Politics is the wild card in Diane Kurys' Peppermint Soda, a unique coming-of-age movie even within the underserved category of girls' coming-of-age stories. Female writers and directors tend to tackle young women's battles with their emotions and rapidly changing bodies, often through the lens of sex and romance, but few films about young men and even fewer films about young women tackle the way larger political ideas trickle in as kids become teenagers. There's a sense that Soda is a little less comprehensible in this regard viewed from both an American and 21st century perspective, with some of the cultural mores and details lost to time and translation, but this element still provides an intriguingly complex backdrop to an insistently realistic portrait of the end of childhood.
Kurys' method of integrating politics into the film is never particularly overt. There are simply hints among the fringes that the kids are tuned into some form of unrest, a political electricity boiling under the surface. The teachers at the girls' school are cold and sometimes cruel, and the girls chatter about banding together out of protest. In a brief scene, Anne informs the family when John F. Kennedy is assasinated, and in another, graffiti equating the OAS (a right-wing French paramilitary organization) to the SS can be spotted prominently on a wall. Sexual politics also creep into the picture, similarly lingering along the edges of the frame. Anne and Frederique are visibly processing the dynamics of the relationship between their split-up parents. Frederique dates a boring boy (learning the all-important coming-of-age lesson that camping sucks), and makes out with an older man who does not return her affections. Later, there is a hint of an implication that she might be interested in exploring her sexuality, with an explicitly political classmate, and she takes on a man's role in a school play.
What's most interesting about Kurys' approach is that she is willing to embrace ambiguity and uncertainty. Even some of the greatest films about teen girls are made with a knowing tone, filtered through the perspective of adult women who now know better. Peppermint Soda stays rooted in the perspective of Frederique, and to a greater extent, Anne, who sometimes acts out toward her sister and mother in ways she simply doesn't understand (which she says out loud at one point). The uncertainty of emotional turmoil dovetails with the precarious political backdrop of the movie, with a lingering sense that the status quo is a juggling act one mistake away from disaster. However, unlike 2018's Eighth Grade (which comes to mind because Anne is in eighth grade), the characters seem oblivious to that anxiousness, with the exception of the girls' mother.
The subtlety of Kurys' approach extends beyond the themes and tone, informing the film's whole approach. This is a slice-of-life sort of movie, lacking any traditional conflict or plot. The story is framed by summer vacations on the beach with dad, the first of which is followed by the return home for the start of the school year. If there's anything that will hold the film at arm's length for contemporary viewers, it's this meandering, unstructured approach. The film is personal (as evidenced by Kurys' dedication to her own sister at the beginning), but lacks much in the way of nostalgia, presenting the ups and downs of the school year in a dry, matter-of-fact way, and although Anne serves as a focal point, we don't necessarily feel what she feels. It's an approach that may frustrate, but it doesn't prevent Peppermint Soda from having a ring of lived-in authenticity.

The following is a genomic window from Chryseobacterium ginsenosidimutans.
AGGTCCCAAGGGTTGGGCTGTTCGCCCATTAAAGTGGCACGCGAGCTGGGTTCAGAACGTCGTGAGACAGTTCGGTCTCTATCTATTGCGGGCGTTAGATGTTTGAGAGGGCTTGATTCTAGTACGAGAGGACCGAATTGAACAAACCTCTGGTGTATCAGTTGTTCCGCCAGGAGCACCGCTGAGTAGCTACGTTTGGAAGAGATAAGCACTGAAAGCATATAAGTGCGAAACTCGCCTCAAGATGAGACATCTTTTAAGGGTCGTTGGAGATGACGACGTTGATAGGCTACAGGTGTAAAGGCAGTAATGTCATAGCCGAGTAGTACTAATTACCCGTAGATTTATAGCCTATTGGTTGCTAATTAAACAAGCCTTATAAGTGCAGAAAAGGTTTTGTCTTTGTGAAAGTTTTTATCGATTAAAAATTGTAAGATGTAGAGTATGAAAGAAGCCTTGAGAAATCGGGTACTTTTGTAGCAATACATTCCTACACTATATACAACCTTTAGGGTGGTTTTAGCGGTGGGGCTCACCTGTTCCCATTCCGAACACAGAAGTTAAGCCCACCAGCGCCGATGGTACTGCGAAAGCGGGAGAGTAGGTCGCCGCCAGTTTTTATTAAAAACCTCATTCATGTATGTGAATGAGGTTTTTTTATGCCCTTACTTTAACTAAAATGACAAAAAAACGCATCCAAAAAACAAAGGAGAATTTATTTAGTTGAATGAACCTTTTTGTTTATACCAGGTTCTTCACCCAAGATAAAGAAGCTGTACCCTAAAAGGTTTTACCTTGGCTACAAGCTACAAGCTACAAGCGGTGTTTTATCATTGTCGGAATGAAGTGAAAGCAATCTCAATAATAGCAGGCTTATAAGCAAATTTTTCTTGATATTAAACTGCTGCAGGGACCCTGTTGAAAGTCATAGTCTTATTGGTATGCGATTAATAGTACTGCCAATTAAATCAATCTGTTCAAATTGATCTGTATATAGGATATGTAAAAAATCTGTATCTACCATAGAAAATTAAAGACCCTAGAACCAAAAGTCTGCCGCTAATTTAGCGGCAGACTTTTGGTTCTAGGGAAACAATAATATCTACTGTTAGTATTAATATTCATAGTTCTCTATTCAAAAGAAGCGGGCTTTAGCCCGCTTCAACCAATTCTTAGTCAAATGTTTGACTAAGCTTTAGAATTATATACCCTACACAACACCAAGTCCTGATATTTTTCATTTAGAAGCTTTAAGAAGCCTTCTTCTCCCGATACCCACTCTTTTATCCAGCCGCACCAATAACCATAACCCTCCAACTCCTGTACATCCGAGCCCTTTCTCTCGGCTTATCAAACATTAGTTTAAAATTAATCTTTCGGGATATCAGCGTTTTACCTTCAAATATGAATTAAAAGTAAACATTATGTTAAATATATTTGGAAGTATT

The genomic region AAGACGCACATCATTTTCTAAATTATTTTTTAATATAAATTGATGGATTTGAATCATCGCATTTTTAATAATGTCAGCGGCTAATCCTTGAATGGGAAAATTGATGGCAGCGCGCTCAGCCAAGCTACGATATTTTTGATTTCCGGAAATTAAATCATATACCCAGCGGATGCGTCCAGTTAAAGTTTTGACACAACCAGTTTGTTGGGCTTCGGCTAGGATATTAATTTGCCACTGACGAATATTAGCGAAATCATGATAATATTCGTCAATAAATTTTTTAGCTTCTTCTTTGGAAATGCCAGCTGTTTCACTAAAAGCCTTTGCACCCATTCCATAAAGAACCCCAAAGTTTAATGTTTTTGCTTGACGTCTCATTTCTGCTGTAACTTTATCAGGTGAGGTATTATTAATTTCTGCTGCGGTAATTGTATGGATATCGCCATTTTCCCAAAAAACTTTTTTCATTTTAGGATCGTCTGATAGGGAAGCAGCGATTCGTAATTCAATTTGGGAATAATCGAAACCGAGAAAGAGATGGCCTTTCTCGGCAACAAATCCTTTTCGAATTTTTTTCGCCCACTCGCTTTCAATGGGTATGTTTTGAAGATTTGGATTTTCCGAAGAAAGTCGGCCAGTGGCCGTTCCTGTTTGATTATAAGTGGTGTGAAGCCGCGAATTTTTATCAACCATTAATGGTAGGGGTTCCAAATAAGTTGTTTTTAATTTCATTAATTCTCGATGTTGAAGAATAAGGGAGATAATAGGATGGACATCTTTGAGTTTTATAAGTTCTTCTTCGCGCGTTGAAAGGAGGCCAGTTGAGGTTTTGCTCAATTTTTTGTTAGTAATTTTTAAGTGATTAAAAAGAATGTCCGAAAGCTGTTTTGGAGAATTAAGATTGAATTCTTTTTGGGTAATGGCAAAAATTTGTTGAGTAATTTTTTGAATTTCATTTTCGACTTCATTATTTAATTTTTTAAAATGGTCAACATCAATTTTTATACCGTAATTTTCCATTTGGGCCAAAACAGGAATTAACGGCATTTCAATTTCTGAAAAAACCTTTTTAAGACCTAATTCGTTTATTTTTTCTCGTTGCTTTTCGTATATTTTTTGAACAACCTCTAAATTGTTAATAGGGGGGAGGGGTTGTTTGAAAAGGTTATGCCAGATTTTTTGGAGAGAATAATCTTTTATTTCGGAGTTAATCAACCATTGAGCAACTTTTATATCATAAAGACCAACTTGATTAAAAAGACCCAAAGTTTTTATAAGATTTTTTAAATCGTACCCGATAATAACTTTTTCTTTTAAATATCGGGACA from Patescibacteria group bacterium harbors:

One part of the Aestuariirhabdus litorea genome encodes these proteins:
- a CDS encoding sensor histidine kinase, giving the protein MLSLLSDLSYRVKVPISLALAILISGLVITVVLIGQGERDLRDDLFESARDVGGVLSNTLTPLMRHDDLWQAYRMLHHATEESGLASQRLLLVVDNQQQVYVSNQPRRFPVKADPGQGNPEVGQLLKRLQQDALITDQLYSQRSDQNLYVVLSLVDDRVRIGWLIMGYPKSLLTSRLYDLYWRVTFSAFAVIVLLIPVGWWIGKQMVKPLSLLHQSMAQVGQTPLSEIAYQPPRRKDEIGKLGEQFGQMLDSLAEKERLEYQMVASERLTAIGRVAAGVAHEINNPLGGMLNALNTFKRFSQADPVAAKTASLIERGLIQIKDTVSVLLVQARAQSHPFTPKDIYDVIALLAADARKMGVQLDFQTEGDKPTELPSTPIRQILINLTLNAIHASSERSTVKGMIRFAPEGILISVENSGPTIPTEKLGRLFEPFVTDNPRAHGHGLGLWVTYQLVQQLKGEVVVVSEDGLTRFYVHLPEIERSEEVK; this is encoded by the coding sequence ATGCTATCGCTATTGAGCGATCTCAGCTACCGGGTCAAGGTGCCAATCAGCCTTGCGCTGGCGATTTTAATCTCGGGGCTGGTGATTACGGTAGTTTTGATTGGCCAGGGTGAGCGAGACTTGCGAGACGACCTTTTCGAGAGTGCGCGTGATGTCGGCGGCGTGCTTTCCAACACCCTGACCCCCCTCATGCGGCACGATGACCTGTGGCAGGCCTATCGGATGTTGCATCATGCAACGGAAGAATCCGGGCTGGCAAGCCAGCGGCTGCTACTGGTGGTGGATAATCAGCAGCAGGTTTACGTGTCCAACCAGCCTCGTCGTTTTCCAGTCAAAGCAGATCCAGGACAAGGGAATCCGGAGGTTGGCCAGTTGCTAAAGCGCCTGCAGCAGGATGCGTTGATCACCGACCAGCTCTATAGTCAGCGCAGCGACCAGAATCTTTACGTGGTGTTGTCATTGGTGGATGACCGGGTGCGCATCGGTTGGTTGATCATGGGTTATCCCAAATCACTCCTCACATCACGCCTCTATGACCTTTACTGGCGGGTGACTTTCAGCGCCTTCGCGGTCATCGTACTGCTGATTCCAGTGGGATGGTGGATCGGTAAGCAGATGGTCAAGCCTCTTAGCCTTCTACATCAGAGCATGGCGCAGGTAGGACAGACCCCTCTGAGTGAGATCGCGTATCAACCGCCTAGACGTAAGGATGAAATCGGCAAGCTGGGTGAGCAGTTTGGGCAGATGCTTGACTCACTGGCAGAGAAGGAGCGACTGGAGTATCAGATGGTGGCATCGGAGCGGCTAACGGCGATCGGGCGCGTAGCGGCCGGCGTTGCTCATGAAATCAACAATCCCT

The Video and Audio
The next interview, with star Eleonore Klarwein (7:37), is much less substantial, with Klarwein acknowledging that she was probably cast less for her innate acting talent and more because she was "right for the part" at that moment in her life. She also touches on Kurys' ability to brighten her set, and what it was like for her after the film became a phenomenon. This is followed by "A Meeting With Yves Simon" (12:45), in which the musician reminisces about meeting Kurys and her request that he score the film, the letter he received (from Corrine Dalca!) that help him write the film's title track, the influences that went into the style and arrangement of the song, and a funny anecdote about the revised album art after the film was a hit. His final story, about his wife, might raise a few more eyebrows in 2019 than it did in 2008.
The extras wrap up with a "Diane Kurys' Scrapbook" (3:23), which is an additional bit of her interview where she pulls out a box filled with documents, including the original script, photos from the set, original storyboards, posters, and magazine clippings, and shows some of them off for the camera.
A promo for the Cohen Media Channel and trailers for The Great Buster, The Aspern Papers, and The Bostonians play before the main menu. Two trailers for Peppermint Soda are also included, although both of these are for the re-release, with no original 1977 trailers included.